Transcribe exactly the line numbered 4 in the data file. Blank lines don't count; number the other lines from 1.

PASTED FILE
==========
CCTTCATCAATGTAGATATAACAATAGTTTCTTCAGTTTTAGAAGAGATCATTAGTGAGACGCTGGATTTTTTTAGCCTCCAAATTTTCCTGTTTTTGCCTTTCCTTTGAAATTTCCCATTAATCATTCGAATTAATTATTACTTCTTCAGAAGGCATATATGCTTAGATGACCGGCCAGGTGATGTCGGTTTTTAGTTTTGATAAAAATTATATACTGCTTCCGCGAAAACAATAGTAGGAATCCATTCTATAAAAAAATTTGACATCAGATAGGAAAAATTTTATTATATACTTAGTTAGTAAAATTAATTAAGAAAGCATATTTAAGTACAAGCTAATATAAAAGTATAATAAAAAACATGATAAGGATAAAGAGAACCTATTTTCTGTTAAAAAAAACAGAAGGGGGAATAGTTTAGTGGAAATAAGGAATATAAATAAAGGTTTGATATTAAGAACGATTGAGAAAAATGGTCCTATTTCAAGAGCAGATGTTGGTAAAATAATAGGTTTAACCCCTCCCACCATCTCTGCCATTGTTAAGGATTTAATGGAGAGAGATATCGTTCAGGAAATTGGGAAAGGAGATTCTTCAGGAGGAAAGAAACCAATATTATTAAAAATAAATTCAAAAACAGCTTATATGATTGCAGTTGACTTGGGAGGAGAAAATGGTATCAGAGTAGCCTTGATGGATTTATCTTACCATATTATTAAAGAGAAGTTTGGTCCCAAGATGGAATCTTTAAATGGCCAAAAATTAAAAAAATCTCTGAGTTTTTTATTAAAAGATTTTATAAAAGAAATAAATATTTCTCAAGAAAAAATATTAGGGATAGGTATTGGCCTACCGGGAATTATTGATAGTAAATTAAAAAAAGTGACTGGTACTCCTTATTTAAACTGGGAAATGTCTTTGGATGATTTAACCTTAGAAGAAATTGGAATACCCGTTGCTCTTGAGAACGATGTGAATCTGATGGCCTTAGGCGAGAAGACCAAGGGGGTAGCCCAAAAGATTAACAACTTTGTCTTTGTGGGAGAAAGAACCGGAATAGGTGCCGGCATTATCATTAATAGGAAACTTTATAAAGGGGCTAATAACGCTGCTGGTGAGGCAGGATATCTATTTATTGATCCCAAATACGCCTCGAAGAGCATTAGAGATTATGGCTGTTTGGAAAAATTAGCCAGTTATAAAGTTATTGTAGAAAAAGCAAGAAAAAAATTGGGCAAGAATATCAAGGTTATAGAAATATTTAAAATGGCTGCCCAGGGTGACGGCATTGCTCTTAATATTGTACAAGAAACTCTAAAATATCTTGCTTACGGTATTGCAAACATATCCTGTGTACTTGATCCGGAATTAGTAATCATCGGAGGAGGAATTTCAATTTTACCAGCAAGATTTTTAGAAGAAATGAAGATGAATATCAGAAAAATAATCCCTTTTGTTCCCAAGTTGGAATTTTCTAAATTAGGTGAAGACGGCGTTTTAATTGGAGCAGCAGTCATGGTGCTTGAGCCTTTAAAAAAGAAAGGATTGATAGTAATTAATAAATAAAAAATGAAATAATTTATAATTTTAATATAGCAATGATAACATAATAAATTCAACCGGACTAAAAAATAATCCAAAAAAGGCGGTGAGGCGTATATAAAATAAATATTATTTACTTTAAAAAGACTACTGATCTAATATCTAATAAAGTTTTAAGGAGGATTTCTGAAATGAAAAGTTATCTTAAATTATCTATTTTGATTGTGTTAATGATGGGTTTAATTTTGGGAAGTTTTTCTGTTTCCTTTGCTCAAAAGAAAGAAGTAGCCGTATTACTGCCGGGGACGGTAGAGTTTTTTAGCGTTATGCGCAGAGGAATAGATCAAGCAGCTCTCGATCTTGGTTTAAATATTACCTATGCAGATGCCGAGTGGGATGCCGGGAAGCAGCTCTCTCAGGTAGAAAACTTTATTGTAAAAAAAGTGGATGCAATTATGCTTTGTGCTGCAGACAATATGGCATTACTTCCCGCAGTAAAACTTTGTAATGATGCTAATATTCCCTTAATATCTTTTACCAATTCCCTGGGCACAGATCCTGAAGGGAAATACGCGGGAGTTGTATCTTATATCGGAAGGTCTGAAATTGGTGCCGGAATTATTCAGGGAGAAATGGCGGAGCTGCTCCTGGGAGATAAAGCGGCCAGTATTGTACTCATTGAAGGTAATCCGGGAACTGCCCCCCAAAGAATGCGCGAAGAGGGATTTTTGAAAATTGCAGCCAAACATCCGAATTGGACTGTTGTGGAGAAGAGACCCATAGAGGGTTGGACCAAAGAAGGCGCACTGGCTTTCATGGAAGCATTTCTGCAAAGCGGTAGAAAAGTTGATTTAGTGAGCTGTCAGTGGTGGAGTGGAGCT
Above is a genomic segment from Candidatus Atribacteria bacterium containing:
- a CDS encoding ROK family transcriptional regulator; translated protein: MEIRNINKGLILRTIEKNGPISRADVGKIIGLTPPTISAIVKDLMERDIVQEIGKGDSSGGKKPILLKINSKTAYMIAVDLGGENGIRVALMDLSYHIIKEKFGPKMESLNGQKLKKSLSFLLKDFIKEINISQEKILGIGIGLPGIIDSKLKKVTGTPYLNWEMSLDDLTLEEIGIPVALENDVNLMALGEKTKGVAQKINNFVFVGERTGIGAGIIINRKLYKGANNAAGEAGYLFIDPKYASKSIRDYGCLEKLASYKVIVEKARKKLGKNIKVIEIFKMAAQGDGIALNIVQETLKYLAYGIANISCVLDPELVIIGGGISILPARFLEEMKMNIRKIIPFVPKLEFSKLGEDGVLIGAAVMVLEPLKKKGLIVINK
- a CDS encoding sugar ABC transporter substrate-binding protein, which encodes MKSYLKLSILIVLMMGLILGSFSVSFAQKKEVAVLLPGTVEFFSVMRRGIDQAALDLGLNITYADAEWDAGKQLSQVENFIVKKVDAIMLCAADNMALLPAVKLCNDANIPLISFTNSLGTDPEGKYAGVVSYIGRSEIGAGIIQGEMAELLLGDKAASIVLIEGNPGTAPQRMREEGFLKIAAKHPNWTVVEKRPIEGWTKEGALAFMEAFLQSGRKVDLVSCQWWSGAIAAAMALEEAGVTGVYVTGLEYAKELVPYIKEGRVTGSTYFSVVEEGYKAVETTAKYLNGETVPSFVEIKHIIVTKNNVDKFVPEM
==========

- a CDS encoding sugar ABC transporter substrate-binding protein, which encodes MKSYLKLSILIVLMMGLILGSFSVSFAQKKEVAVLLPGTVEFFSVMRRGIDQAALDLGLNITYADAEWDAGKQLSQVENFIVKKVDAIMLCAADNMALLPAVKLCNDANIPLISFTNSLGTDPEGKYAGVVSYIGRSEIGAGIIQGEMAELLLGDKAASIVLIEGNPGTAPQRMREEGFLKIAAKHPNWTVVEKRPIEGWTKEGALAFMEAFLQSGRKVDLVSCQWWSGAIAAAMALEEAGVTGVYVTGLEYAKELVPYIKEGRVTGSTYFSVVEEGYKAVETTAKYLNGETVPSFVEIKHIIVTKNNVDKFVPEM